7 Benefits of Parsley for Hair, Skin, Eyes and Digestion
Parsley is a superfood well worth eating a lot more of, particularly if you’d like to live longer and lower your risk of serious diseases.
If you’re young and care more about your appearance, parsley can help here too, with powerful nutrients for better skin, preventing acne and encouraging healthy hair growth.
Parsley is also a natural digestive aid, detoxifier and internal cleanser, immune booster and can even make you smell better.
Here are 7 beneficial effects of parsley to show just how good it is for you and why you should have it in your meals more often.
1. Aids Digestion
Parsley stimulates appetite and improves digestive processes within your body. It’s full of enzymes that aid in the proper breakdown of food during digestion.
It’s also rich in a variety of different vitamins, minerals and other nutrients that assist in the absorption and proper utilization of the food you eat.
Compounds in parsley cleanse and detoxify the kidneys, liver and bladder. The herb is also a natural diuretic to relieve water retention and bloating.
Parsley tea is a popular natural remedy for an upset stomach and indigestion. To make it steep a teaspoon of fresh or dried leaves in a cup of boiling water, cover for 15 minutes and then drink slowly.
2. Improves Your Breath and the Way You Smell
Eating parsley helps reduce body odor and flatulence problems by detoxifying your body from the inside with its chlorophyll and potent volatile oils.
And, as many people know, it’s also an excellent breath freshener, able to neutralize even the strongest cases of bad breath. It’s particularly effective for odors caused by garlic, onions or other high sulfur foods.
If you ever need to freshen your breath after a meal at a restaurant, ask for extra parsley. It is a great natural cure for halitosis.
3. Parsley Benefits Your Skin
Fresh parsley is a simple and nutritious food to add to a variety of meals such as salads, soups, pesto, pasta and rice dishes, stir fries and sandwiches.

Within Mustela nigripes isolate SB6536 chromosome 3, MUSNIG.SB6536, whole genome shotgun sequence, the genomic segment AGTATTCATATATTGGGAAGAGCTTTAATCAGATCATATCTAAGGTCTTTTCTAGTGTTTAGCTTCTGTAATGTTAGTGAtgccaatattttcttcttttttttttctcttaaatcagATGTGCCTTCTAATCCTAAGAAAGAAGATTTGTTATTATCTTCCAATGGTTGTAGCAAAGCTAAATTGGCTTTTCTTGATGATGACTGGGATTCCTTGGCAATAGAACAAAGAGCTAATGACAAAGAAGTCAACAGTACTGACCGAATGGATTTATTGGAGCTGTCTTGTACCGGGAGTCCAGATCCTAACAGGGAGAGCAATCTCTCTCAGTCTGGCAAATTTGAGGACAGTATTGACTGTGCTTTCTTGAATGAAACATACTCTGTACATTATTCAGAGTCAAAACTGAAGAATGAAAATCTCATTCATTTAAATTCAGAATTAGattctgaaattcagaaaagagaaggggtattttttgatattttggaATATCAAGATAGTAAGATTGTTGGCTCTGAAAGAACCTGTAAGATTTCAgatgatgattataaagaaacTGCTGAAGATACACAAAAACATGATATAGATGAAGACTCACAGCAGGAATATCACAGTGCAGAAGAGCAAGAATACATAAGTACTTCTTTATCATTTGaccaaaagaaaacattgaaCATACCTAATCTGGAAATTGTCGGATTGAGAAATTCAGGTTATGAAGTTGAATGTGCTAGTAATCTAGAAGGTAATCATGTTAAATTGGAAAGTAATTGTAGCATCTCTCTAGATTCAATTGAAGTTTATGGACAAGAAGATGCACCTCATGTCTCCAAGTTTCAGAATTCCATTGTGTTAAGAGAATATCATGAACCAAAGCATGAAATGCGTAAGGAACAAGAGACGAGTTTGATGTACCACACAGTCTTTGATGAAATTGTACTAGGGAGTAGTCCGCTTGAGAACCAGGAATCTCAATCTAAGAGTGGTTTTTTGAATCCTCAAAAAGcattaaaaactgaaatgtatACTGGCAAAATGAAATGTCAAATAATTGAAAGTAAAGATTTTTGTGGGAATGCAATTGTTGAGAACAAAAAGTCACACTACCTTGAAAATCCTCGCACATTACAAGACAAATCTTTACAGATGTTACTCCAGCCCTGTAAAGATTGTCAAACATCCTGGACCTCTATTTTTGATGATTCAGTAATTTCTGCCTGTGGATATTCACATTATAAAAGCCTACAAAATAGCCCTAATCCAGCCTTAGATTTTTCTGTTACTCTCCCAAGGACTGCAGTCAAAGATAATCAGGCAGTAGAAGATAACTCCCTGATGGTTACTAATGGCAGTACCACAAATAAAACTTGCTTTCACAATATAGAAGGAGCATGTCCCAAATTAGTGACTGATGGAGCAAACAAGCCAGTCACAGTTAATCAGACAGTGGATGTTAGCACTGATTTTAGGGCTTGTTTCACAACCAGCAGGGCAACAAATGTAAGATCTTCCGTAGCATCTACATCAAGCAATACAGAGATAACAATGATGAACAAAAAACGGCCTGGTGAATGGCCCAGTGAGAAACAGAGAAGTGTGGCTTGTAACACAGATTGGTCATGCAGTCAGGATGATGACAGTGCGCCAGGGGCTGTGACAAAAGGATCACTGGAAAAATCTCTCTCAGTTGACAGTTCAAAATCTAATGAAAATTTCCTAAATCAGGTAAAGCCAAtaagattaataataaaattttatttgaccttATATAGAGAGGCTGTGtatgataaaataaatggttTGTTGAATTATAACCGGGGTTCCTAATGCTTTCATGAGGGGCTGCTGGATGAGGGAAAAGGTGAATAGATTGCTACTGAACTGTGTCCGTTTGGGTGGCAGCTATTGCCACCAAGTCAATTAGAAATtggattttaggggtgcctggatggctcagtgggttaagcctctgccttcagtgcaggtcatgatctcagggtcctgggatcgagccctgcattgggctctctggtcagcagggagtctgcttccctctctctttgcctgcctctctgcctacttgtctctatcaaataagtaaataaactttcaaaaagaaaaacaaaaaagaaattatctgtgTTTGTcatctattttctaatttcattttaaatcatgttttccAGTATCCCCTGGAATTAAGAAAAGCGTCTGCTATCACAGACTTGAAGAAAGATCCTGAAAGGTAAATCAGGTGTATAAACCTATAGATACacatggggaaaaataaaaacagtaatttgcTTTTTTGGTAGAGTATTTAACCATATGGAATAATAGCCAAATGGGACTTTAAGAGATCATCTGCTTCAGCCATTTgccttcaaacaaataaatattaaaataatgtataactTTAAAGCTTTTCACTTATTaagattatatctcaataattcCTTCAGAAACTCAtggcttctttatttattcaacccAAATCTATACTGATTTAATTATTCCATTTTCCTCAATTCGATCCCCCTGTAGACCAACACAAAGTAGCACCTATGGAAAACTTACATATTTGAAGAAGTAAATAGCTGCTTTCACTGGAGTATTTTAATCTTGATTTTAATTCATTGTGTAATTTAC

Eating it is also a great way to get many of the important nutrients for healthy skin and hair into your diet.
Parsley is rich in vitamin C which is needed for collagen production, clearing up blemishes and maintaining good skin tone.
High levels of vitamin K in this herb can also help improve skin’s elasticity and appearance, as well as speeding up wound healing and reducing redness.
Beta-carotene in parsley can be converted to vitamin A for skin maintenance and repair (a dry and flaky forehead and cheeks are a common symptom of mild vitamin A deficiency).
Beta-carotene also acts as a powerful antioxidant to protect your skin cells from free radical damage.
Eating parsley is a great way to get more minerals into your diet too. There are good levels of calcium, potassium, manganese and iron in parsley. Its copper and zinc content are especially relevant for maintaining healthy skin and alleviating blemishes.
If you have a good juicer then juicing parsley would be a very effective way to get a concentrated amount of all of its minerals, vitamins and other beneficial compounds into your body.
While eating it provides the nutrition for healthy skin internally, this homemade parsley face mask is a quick and effective natural remedy to reduce dark spots, discolored skin and acne problems.
4. Prevents Acne and Reduces Skin Redness
Having parsley in your meals regularly can help balance out excessive sebum secretions in oily or inflamed skin. The volatile oils in it can also have an antibacterial effect on pores, potentially leading to less acne outbreaks.
Parsley’s high levels of vitamin C provides antioxidant protection for skin cells. This can reduce the irritations that can lead to pimples.